EP2868604B1 - Movable vacuum divider - Google Patents

Movable vacuum divider Download PDF

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Publication number
EP2868604B1
EP2868604B1 EP13191495.4A EP13191495A EP2868604B1 EP 2868604 B1 EP2868604 B1 EP 2868604B1 EP 13191495 A EP13191495 A EP 13191495A EP 2868604 B1 EP2868604 B1 EP 2868604B1
Authority
EP
European Patent Office
Prior art keywords
vacuum
porous
printing table
vacuum chamber
porous printing
Prior art date
Legal status (The legal status is an assumption and is not a legal conclusion. Google has not performed a legal analysis and makes no representation as to the accuracy of the status listed.)
Active
Application number
EP13191495.4A
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German (de)
French (fr)
Other versions
EP2868604A1 (en
Inventor
Luc De Roeck
Current Assignee (The listed assignees may be inaccurate. Google has not performed a legal analysis and makes no representation or warranty as to the accuracy of the list.)
Agfa Graphics NV
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Agfa Graphics NV
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Filing date
Publication date
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Priority to EP13191495.4A priority Critical patent/EP2868604B1/en
Publication of EP2868604A1 publication Critical patent/EP2868604A1/en
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Publication of EP2868604B1 publication Critical patent/EP2868604B1/en
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Classifications

    • BPERFORMING OPERATIONS; TRANSPORTING
    • B41PRINTING; LINING MACHINES; TYPEWRITERS; STAMPS
    • B41JTYPEWRITERS; SELECTIVE PRINTING MECHANISMS, e.g. INK-JET PRINTERS, THERMAL PRINTERS, i.e. MECHANISMS PRINTING OTHERWISE THAN FROM A FORME; CORRECTION OF TYPOGRAPHICAL ERRORS
    • B41J11/00Devices or arrangements of selective printing mechanisms, e.g. ink-jet printers, thermal printers, for supporting or handling copy material in sheet or web form
    • B41J11/0085Using suction for maintaining printing material flat
    • BPERFORMING OPERATIONS; TRANSPORTING
    • B41PRINTING; LINING MACHINES; TYPEWRITERS; STAMPS
    • B41JTYPEWRITERS; SELECTIVE PRINTING MECHANISMS, e.g. INK-JET PRINTERS, THERMAL PRINTERS, i.e. MECHANISMS PRINTING OTHERWISE THAN FROM A FORME; CORRECTION OF TYPOGRAPHICAL ERRORS
    • B41J11/00Devices or arrangements of selective printing mechanisms, e.g. ink-jet printers, thermal printers, for supporting or handling copy material in sheet or web form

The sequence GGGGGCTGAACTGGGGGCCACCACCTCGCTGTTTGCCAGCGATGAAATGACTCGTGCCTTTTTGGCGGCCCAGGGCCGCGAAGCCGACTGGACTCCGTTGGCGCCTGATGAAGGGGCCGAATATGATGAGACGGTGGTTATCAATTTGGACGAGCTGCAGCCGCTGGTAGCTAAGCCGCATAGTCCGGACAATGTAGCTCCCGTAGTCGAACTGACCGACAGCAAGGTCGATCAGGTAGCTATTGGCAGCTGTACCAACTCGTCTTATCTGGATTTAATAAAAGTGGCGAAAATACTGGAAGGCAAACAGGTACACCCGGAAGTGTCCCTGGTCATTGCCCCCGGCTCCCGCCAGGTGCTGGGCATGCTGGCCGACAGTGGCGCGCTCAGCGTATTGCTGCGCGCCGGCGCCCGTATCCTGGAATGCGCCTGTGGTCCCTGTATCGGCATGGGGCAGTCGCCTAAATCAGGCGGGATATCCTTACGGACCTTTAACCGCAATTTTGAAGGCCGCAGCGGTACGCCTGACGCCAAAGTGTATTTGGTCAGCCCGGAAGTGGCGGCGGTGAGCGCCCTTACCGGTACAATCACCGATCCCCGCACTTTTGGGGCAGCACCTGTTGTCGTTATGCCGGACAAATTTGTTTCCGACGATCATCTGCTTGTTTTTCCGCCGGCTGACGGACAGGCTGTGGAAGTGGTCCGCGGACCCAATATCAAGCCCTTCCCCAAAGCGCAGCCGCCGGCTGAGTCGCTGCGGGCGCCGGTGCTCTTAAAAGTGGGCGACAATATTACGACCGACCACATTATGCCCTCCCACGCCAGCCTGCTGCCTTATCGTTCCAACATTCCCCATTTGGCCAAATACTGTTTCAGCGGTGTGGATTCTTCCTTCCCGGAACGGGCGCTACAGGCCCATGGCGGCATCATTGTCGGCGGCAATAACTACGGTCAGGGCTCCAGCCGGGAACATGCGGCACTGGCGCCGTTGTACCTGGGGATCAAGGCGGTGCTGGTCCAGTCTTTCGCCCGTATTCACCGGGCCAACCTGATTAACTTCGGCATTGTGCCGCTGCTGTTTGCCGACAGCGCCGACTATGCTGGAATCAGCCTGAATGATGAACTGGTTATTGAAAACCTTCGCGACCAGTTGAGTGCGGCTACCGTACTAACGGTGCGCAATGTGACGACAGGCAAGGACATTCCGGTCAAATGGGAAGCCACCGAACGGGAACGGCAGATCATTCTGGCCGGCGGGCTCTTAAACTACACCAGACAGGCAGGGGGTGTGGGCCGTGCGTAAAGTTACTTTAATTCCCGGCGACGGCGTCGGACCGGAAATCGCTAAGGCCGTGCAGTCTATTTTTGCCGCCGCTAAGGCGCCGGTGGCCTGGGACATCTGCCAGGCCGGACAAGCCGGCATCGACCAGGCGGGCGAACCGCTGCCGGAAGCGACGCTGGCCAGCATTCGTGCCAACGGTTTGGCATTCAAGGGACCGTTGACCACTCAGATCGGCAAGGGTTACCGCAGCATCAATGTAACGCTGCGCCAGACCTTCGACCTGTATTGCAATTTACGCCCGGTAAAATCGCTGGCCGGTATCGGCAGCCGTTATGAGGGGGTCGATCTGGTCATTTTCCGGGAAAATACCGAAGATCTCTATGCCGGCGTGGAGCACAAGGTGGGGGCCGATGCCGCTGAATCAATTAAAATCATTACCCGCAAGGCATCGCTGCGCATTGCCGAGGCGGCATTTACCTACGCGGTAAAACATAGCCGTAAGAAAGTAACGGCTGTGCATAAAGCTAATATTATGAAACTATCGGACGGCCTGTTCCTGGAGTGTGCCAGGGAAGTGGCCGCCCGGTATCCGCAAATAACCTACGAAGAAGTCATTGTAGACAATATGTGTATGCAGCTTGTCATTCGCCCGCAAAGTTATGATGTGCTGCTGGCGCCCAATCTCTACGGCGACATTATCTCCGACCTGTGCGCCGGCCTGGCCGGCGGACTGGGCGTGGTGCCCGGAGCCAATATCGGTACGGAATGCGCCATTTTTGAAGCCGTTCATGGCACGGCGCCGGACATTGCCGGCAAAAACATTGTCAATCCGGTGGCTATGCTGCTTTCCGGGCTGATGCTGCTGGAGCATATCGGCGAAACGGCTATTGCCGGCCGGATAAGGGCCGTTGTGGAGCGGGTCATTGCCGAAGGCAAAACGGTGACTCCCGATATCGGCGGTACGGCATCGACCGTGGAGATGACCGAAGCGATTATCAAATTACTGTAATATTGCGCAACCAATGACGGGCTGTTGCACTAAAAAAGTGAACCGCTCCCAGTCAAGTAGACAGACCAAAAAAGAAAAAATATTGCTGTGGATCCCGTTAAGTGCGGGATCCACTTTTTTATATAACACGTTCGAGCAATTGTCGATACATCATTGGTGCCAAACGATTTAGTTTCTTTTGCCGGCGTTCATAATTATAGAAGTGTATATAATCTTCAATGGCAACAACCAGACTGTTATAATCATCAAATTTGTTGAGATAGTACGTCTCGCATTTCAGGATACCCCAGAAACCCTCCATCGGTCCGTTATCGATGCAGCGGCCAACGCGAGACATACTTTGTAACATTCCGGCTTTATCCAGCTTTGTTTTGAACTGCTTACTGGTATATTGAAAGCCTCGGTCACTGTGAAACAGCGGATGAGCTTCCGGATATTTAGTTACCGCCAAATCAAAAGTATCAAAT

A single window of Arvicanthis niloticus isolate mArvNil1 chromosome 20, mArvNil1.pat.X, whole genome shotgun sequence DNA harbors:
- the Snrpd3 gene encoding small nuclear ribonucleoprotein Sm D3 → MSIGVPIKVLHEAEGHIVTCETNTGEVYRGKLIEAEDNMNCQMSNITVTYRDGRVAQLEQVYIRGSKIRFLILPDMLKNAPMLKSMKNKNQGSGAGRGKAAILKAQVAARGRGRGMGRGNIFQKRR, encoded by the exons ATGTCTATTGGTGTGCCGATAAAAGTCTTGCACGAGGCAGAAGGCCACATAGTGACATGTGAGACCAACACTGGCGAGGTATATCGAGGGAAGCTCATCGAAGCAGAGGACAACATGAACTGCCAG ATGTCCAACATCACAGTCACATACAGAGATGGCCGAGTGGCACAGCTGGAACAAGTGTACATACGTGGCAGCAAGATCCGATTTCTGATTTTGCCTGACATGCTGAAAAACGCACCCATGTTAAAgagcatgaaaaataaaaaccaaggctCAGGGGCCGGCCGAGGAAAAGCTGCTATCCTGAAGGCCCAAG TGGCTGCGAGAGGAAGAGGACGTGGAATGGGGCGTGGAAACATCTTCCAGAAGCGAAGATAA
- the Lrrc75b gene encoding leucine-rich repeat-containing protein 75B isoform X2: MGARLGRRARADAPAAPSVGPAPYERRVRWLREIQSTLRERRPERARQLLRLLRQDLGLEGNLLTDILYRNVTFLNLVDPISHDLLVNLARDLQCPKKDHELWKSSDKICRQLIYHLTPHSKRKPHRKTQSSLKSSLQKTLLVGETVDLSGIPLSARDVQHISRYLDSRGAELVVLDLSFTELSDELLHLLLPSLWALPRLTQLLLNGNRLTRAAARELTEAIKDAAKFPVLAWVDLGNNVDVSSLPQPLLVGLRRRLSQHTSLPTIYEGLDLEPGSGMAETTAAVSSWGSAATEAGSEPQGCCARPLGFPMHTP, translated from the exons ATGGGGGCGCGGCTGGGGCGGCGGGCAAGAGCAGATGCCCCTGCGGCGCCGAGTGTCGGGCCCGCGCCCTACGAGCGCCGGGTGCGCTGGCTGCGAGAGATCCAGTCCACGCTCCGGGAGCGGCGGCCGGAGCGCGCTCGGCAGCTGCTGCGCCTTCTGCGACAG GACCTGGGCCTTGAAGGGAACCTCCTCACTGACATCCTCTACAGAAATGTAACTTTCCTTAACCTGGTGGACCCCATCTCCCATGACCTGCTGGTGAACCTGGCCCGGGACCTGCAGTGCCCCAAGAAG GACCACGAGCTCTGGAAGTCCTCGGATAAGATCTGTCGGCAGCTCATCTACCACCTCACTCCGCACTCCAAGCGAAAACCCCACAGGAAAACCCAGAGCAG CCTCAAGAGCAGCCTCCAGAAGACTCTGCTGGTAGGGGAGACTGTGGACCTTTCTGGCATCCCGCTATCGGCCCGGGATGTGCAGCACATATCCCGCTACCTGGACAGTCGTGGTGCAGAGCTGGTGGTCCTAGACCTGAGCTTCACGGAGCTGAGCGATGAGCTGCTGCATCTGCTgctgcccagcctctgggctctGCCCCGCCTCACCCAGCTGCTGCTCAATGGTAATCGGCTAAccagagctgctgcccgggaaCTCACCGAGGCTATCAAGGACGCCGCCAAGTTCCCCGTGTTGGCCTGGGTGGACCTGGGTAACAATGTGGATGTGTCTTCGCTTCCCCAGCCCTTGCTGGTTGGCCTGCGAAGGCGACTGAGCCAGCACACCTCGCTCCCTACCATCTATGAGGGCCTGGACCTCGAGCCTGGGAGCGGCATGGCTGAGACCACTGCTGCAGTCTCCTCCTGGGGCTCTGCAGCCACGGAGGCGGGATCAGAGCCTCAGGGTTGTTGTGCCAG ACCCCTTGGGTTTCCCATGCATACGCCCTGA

• B41J11/007Conveyor belts or like feeding devices
    • BPERFORMING OPERATIONS; TRANSPORTING
    • B65CONVEYING; PACKING; STORING; HANDLING THIN OR FILAMENTARY MATERIAL
    • B65HHANDLING THIN OR FILAMENTARY MATERIAL, e.g. SHEETS, WEBS, CABLES
    • B65H5/00Feeding articles separated from piles; Feeding articles to machines
    • B65H5/22Feeding articles separated from piles; Feeding articles to machines by air-blast or suction device
    • B65H5/222Feeding articles separated from piles; Feeding articles to machines by air-blast or suction device by suction devices
    • B65H5/224Feeding articles separated from piles; Feeding articles to machines by air-blast or suction device by suction devices by suction belts
    • BPERFORMING OPERATIONS; TRANSPORTING
    • B65CONVEYING; PACKING; STORING; HANDLING THIN OR FILAMENTARY MATERIAL
    • B65HHANDLING THIN OR FILAMENTARY MATERIAL, e.g. SHEETS, WEBS, CABLES
    • B65H2401/00Materials used in construction, properties thereof
    • B65H2401/20Physical properties
    • B65H2401/24Other properties
    • B65H2401/242Other properties porous
    • BPERFORMING OPERATIONS; TRANSPORTING
    • B65CONVEYING; PACKING; STORING; HANDLING THIN OR FILAMENTARY MATERIAL
    • B65HHANDLING THIN OR FILAMENTARY MATERIAL, e.g. SHEETS, WEBS, CABLES
    • B65H2404/00Parts for transporting or guiding the handled material
    • B65H2404/20Belts
    • B65H2404/28Other properties of belts
    • B65H2404/281Other properties of belts porous
    • BPERFORMING OPERATIONS; TRANSPORTING
    • B65CONVEYING; PACKING; STORING; HANDLING THIN OR FILAMENTARY MATERIAL
    • B65HHANDLING THIN OR FILAMENTARY MATERIAL, e.g. SHEETS, WEBS, CABLES
    • B65H2406/00Means using fluid
    • B65H2406/30Suction means
    • B65H2406/32Suction belts
    • B65H2406/322Suction distributing means
    • BPERFORMING OPERATIONS; TRANSPORTING
    • B65CONVEYING; PACKING; STORING; HANDLING THIN OR FILAMENTARY MATERIAL
    • B65HHANDLING THIN OR FILAMENTARY MATERIAL, e.g. SHEETS, WEBS, CABLES